• Supply of energy through this grid, in a time zone with a six-hour difference, will require thousands of kilometres of transmission of the electricity, which will add up a huge cost and energy losses.
  •  Australia-based Sun Cable is also developing the Australian-ASEAN Power Link (AAPL) under which it will supply renewable electricity from Australia to Singapore and later to Indonesia.

 

Rural Debt Trap

Indian Express

GS 3: Economy

Context:

  • The All-India Debt and Investment Survey (AIDIS) carried out by National Statistical Office gives an account on the rural credit market in India.

Highlights of report:

  • The average debt per household in rural India is Rs 59,748, nearly half the average debt per household in urban India.
  • Incidence of indebtedness (IOI) is 35 % in rural India — 17.8 % of rural households are indebted to institutional credit agencies, 10.2 % to non-institutional agencies and 7 % to both.
  • The rate of interest charged on 45 % of institutional debt is between 10-15 % whereas on 44 % of non-institutional debt falls between 20- 25 %.
  • Debt-Asset Ratio (DAR) of the bottom 10% asset-owning households in rural India is 39, much higher than the DAR of 2.6 for the top 10 % households.
  • The top 10% rural households in terms of asset ownership spend most of the debt on farm/non-farm business, whereas the bottom 10% it on household expenditure.

Inference from report:

  • Easy and timely access to formal-sector credit enables households to invest in income-generating activities while non-institutional sources help to meet short-term consumption needs.
  • Dependence on institutional sources signifies broadening financial inclusion while reliance on non-institutional sources denotes vulnerability and backwardness.
  • In non-institutionalised debt, professional and agricultural moneylenders remain the primary sources of credit.
  • Access to institutional credit is largely determined by the ability of households to furnish assets as collateral.
  • Access to credit is complicated by the interplay of social identities as marginalised social groups have low asset ownership.
  • Non-institutional sources have a strong presence in the rural credit market, notwithstanding the high costs involved in borrowing.
  • Inadequate access to affordable credit lies at the heart of the rural distress.
  • The credit policy needs to be revamped to accommodate the consumption needs of the rural poor and to find alternatives for collateral for rural financial inclusion.

 

PM Poshan

Indian Express, The Hindu

GS 2: Government Interventions and Policies

Context:

  • The existing Mid-Day Meal scheme will be renamed as National Scheme for PM Poshan Shakti Nirman (PM POSHAN).
    • The Mid Day Meal scheme provides hot meals to school students.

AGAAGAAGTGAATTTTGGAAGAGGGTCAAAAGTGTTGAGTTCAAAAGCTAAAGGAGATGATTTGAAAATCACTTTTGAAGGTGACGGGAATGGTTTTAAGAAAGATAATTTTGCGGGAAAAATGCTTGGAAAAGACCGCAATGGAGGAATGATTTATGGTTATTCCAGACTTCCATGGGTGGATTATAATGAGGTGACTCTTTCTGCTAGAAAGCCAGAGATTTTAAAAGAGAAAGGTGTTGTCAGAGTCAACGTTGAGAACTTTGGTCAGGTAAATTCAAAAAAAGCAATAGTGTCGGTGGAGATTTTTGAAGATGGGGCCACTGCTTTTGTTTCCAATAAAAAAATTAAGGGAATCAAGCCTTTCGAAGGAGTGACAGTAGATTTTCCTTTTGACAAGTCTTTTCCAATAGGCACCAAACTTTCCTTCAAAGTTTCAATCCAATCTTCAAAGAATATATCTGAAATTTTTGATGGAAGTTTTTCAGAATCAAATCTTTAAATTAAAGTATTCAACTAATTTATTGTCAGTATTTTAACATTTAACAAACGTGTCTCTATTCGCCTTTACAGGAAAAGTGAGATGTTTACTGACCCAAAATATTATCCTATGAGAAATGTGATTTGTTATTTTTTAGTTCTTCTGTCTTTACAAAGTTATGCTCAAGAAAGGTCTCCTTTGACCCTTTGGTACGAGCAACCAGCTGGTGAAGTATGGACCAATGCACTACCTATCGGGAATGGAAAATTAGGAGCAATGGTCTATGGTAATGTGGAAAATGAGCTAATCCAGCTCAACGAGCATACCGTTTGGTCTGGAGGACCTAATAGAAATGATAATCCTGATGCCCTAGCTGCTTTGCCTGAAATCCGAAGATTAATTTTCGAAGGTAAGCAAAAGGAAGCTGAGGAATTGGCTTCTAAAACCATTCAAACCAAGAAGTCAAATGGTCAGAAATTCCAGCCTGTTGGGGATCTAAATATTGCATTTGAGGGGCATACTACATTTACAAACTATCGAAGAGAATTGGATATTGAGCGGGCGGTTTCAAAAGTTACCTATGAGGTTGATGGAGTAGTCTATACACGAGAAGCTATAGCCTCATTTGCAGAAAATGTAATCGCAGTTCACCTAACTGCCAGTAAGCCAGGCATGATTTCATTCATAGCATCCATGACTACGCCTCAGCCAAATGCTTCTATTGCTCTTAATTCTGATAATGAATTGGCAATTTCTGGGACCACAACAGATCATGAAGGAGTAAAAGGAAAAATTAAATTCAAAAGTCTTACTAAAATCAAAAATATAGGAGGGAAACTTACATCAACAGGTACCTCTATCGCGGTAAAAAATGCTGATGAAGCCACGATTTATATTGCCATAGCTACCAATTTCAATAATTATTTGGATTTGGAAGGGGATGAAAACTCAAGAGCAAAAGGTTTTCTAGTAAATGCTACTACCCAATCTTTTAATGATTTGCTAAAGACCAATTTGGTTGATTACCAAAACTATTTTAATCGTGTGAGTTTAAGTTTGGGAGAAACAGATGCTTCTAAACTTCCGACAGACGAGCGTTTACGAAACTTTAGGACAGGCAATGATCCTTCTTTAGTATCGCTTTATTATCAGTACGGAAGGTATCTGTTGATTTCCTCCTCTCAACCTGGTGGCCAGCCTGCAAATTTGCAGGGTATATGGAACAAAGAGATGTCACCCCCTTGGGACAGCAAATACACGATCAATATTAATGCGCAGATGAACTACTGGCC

Budgetary Allocation:

  • A total budget of over Rs 1.3 lakh crore has been allocated for the continuation of the scheme for 5 years from 2021-22 to 2025-26.
    • Of this, the central government will contribute Rs 54061.73 crore.
    • While the state governments and union territory administrations will provide Rs 31,733.17 crore.
    • The Centre will also bear an additional cost of about Rs 45,000 crore on food grains.

Target Group:

  • The scheme aims to cover 11.80 crore children in 11.20 lakh schools.
  • All school-going students of classes I to VIII, studying in government and government-aided schools, are eligible to avail the benefits.

Cooking Competitions:

  • Cooking competitions will be encouraged at all levels to promote ethnic cuisines and culture in line with Vocal for Local.

Nutrition Gardens:

  • Kitchen gardens and school gardens will also be promoted under this scheme.
    • They have been named as Nutrition Gardens.
  • They can help to strengthen food security and improve income generation and livelihoods.

Balvatikas:

  • An additional Rs. 266 crore is expected to be added as the Central government’s share to cater to balvatika students from 2022-23.
  • Extension of mid-day meals to pre-primary students was a key recommendation of the National Education Policy (NEP) 2020.
    • Pre-primary students are to be incorporated into the formal education system under the same NEP 2020.

Holistic nutrition goals:

  • The Policy provisions have also added a 5 percent flexi component into the existing budget to allow States to incorporate
    • additional nutrition-rich elements — such as fortified foods, fruits and milk — into the menu.
    • Use of locally grown traditional foods will be encouraged, along with school nutrition gardens.

Social audits:

  • It has been made mandatory in all districts.
  • College students and trainee teachers will be roped in to do field inspections to ensure the quality of meals.

Direct Benefit Transfer:

  • States will be asked to do direct benefit cash transfers of
    • cooking costs to individual school accounts, and
    • honorarium amounts to the bank accounts of cooks and helpers.
%d bloggers like this: